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In electrical engineering the parallel operator || gives half the harmonic mean of two values. E.g.:

\$R_1 \parallel R_2 \equiv \frac{1}{1/R_1+1/R_2} \$

But how should you compute

\$kR_1 \parallel R_2 + R_3 = \ ? \$

Is there a commonly accepted order of precedence for the parallel operator?

References would be appreciated.

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  • \$\begingroup\$ What is the "k" all about - is it a typo? \$\endgroup\$ – Andy aka Sep 30 '18 at 18:28
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    \$\begingroup\$ @Andyaka: k is a scalar constant \$\endgroup\$ – HKOB Sep 30 '18 at 18:29
  • \$\begingroup\$ But is it needed for this question's clarity? Or does it muddy the water? \$\endgroup\$ – Andy aka Sep 30 '18 at 18:31
  • \$\begingroup\$ Good question. I have no idea, so it gets a +1... \$\endgroup\$ – Stefan Wyss Sep 30 '18 at 18:32
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    \$\begingroup\$ I always interpret the parallel operator as having a higher precedence than + or -, but lower than multiplication or division. That's my own rule, though. I don't think mathematicians consider the parallel operator to be an operator they've cared enough about which to make any rules, assuming they even are aware of it. And in electronics, context usually provides the needed knowledge to know, for sure. \$\endgroup\$ – jonk Sep 30 '18 at 18:38
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It looks like the parallel operator is surprisingly common, and there are precedence rules defined by some sources, but not all.

MIT in their courseware suggest using it, and set exam questions on it. They provide no information regarding precedence in their lecture notes. They say the following, with no description of precedence.

This mathematical relationship comes up often enough that it actually has a name: the “parallel operator“,denoted by the symbol \$\parallel\$. When we say \$x‖y\$, it means \$\frac{xy}{x+y}\$

The university of Utah use it to analyse circuits in their course notes, and provide precedence information as follows:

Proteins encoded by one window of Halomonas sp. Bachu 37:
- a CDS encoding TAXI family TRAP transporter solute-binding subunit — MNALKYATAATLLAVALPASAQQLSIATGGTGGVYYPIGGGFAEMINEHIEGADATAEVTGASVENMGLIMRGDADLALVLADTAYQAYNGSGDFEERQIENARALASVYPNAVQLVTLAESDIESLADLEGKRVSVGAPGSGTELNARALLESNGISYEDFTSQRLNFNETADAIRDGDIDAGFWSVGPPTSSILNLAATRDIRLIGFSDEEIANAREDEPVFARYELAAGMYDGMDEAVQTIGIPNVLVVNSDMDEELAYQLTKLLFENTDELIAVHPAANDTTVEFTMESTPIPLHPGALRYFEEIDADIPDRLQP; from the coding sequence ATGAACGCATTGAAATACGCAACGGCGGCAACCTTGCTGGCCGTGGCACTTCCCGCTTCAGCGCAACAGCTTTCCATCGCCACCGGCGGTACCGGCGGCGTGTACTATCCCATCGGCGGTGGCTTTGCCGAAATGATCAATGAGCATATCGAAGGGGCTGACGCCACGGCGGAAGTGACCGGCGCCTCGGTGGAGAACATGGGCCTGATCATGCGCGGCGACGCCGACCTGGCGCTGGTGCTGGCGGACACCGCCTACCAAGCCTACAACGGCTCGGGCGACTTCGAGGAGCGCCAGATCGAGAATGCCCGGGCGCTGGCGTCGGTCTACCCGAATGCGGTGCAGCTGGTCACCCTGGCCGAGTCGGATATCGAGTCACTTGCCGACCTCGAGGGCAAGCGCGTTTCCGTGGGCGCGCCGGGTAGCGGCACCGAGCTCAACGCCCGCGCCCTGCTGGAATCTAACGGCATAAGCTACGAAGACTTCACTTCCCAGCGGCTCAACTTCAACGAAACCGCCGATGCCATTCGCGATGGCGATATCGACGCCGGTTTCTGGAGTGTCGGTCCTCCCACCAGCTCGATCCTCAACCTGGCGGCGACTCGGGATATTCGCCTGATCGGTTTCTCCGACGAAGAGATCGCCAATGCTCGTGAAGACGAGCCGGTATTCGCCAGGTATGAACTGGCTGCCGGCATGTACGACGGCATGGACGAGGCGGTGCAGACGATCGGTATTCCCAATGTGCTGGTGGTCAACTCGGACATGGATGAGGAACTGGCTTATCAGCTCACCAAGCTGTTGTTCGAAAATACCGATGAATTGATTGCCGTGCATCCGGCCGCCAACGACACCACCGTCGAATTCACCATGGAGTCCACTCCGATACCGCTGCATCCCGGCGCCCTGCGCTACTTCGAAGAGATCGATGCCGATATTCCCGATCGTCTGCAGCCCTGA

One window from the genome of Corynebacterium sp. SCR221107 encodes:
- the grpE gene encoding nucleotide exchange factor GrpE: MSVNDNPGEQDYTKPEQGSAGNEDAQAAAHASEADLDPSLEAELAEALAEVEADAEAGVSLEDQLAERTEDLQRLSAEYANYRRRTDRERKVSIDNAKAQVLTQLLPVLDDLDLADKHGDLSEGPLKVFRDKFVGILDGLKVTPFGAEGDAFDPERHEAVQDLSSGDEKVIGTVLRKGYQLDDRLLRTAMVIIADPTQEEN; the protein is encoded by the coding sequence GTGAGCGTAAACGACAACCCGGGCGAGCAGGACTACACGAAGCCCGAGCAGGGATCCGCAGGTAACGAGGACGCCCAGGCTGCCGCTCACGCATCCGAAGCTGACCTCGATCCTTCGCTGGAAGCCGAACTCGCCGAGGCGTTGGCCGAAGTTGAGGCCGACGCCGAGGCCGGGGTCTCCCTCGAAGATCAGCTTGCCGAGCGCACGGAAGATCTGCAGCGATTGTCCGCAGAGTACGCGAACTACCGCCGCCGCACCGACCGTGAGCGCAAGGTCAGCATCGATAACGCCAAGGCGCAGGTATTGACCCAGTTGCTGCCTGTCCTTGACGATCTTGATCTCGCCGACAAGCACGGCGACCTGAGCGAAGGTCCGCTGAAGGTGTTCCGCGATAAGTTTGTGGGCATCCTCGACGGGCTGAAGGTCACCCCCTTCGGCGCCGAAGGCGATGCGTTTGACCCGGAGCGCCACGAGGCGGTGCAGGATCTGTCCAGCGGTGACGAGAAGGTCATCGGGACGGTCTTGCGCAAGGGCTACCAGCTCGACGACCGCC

In the absence of parentheses, the parallel operators act before the plus signs, just as multiplies act before the plus signs in a calculator expression. In the parlance of computer science, "the parallel operator binds more tightly than the plus operator."

Finally, this book also defines the operator, and provides precedence rules, in the same way when referring to the equation $$I = \frac{V_{in}}{R_1+R_2 \parallel R_3},$$

the parallel operator has precedence over the addition: \$R_2 \parallel R_3\$ is computed first and then added to \$R_1\$

Note that neither of the references that define precedence of the \$\parallel\$ operator with respect to addition do so with respect to multiplication.

As I have rarely come across this operator, I would make no assumptions regarding precedence, and use brackets to clear up any ambiguity. E.g.: $$I = \frac{V_{in}}{R_1+(R_2 \parallel R_3)}$$

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  • \$\begingroup\$ Thanks for a good answer with somewhat useful references. Though the references might not be the best sources, I'm accepting it for now, I am still hopeful that such an everyday operator has been or will be given a more full treatise elsewhere. PS: The Utah course note link did not work for me. \$\endgroup\$ – HKOB Dec 29 '18 at 11:13
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    \$\begingroup\$ @HKOB, was really disappointed with amount of information regarding the parallel operator. There is a little more out there, but not as informative or reputable as the ones I listed. \$\endgroup\$ – rob Dec 29 '18 at 21:31
  • \$\begingroup\$ @HKOB, Regarding the Utah link, if you paste the URL into the wayback machine, it should work (I saved that link to the wayback machine). Or try this link tinyurl.com/ydf29keo (A shortened version for this comment). If it works, let me know and I'll edit the answer to use the wayback machine version. \$\endgroup\$ – rob Dec 29 '18 at 21:57
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There is no question of operator precedence here. \$R2\$ cannot be in series with \$kR1\$ and also in parallel with \$R3\$. There is some information missing from the equation and the only way to clarify the problem is to look at the schematic.

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  • \$\begingroup\$ Agreed - the parallel operator is a description of the circuit rather than a mathematical operator. \$\endgroup\$ – Peter Bennett Sep 30 '18 at 21:03
  • \$\begingroup\$ "the only way to clarify the problem is to look at the schematic.", or use parenthesis. \$\endgroup\$ – Harry Svensson Dec 28 '18 at 10:10
  • \$\begingroup\$ @HarrySvensson I should have clarified my statement. Without looking at the schematic we can't be sure where the parentheses should be placed, whether R3 is in series with R2 alone or in series with the parallel combination of R1 and R2. \$\endgroup\$ – Elliot Alderson Dec 28 '18 at 13:07
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To start: \$R_1||R_2 = \frac{1}{\frac{1}{R_1} + \frac{1}{R_2}} = \frac{R_1 R_2}{R_1 + R_2}\$

Then: \$(kR_1)||R_2 = \frac{1}{\frac{1}{k R_1} + \frac{1}{R_2}} = \frac{1}{\frac{kR_1 + R_2}{kR_1R_2}} = \frac{kR_1R_2}{kR_1 + R_2}\$

Which is not equal to: \$k(R_1||R_2) = k\frac{R_1R_2}{R_1 + R_2}\$

So order definitely matters, but as mentioned in the comments \$||\$ is not really an operator per se. I'd recommend sticking with parentheses to indicate order of operations and avoid ambiguity.

Likewise with addition:

\$R_1 || (R_2 + R_3) = \frac{R_1(R_2 + R_3)}{R_1 + R_2 + R_3} \neq (R_1 || R_2) + R_3 = \frac{R_1R_2}{R_1 + R_2} + R_3\$

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